Recent Press Releases

Washington, D.C. — 

U.S. Senator John Thune (R-South Dakota) today condemned an announcement from the Department of Veterans Affairs (VA) that it will move forward with a contractor to conduct the Hot Springs VA’s Environment Impact Statement (EIS) in the wake of national reports of secret VA wait lists and preventable deaths.

“The VA has turned a deaf ear to the concerns of our veterans since it first released its proposal in 2011,” said Thune. “Now amidst national scandals that have reportedly resulted in preventable veteran deaths, the VA has the audacity to press forward with closing the Hot Springs VA. I think American veterans would be better served by the VA focusing on addressing this immediate crisis, which is why I introduced a bill to require the VA’s Inspector General to report on national veteran wait times and prohibit the VA from proceeding with any closures.”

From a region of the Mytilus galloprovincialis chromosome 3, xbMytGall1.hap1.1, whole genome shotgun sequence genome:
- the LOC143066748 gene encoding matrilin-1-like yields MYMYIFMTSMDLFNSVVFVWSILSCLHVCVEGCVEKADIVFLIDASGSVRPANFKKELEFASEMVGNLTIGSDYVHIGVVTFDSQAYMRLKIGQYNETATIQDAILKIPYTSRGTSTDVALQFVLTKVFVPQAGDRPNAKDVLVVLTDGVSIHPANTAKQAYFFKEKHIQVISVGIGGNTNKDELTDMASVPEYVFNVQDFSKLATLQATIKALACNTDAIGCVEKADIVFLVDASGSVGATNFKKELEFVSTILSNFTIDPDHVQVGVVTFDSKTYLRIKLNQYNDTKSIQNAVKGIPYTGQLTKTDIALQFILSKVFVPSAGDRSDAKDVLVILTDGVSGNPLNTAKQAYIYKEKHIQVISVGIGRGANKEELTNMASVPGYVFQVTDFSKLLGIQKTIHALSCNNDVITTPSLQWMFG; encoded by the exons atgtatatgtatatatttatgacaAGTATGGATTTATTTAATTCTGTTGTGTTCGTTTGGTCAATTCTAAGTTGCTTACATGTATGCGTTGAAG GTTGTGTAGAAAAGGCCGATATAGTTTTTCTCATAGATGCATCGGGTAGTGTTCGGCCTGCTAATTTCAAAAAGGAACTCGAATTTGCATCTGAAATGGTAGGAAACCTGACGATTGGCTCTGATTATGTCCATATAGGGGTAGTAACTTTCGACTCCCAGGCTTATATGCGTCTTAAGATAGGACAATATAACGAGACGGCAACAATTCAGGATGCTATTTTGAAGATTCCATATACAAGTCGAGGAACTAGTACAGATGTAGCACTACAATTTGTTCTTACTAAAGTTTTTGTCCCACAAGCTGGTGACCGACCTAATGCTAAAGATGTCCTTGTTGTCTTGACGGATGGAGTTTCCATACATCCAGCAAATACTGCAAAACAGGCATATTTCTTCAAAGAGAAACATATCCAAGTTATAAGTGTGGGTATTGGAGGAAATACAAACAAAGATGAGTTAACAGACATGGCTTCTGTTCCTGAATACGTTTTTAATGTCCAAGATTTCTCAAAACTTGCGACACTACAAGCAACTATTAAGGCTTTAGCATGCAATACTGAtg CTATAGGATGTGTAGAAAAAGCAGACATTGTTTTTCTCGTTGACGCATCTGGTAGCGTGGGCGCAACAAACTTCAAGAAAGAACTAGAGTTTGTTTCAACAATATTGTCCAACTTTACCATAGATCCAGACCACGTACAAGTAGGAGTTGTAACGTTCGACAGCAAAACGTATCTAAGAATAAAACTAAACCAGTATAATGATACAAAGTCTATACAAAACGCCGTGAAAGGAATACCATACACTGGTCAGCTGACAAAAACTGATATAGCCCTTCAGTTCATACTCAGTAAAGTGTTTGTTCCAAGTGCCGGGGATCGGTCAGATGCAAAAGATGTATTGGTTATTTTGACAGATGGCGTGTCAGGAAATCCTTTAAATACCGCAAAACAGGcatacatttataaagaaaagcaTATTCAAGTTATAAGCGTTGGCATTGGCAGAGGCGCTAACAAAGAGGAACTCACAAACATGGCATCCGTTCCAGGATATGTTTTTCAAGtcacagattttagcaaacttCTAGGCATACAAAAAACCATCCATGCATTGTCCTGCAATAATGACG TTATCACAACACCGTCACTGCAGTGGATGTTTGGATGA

Yesterday, Thune introduced legislation to require the VA Inspector General (IG) to issue a report to Congress on the wait times veterans are experiencing at VA health care facilities nationwide. Thune’s legislation would prohibit the VA from closing any health care facilities or utilizing funds to conduct an EIS concerning closures until the IG’s report is released. If the IG concludes that veteran appointments or treatments were intentionally delayed, the legislation would restrict the VA’s closing of medical facilities or using funds for an EIS until delays are resolved.

Thune has been a leader in calling for the administration to return the Hot Springs VA to full operation and to ensure that the EIS does not start with a pre-determined outcome. In January of 2013, Thune, along with the rest of the South Dakota delegation, met with VA Secretary Eric Shinseki and representatives from the Save the VA Committee in Washington, D.C., to discuss the future of VA facilities in Hot Springs. Thune continues to raise concerns about how the Hot Springs VA closure will impact a number of important factors including: wait times, quality of care, access to specialized health care services, access to rehabilitation programs, travel distances, and access to medical care for tribal veterans.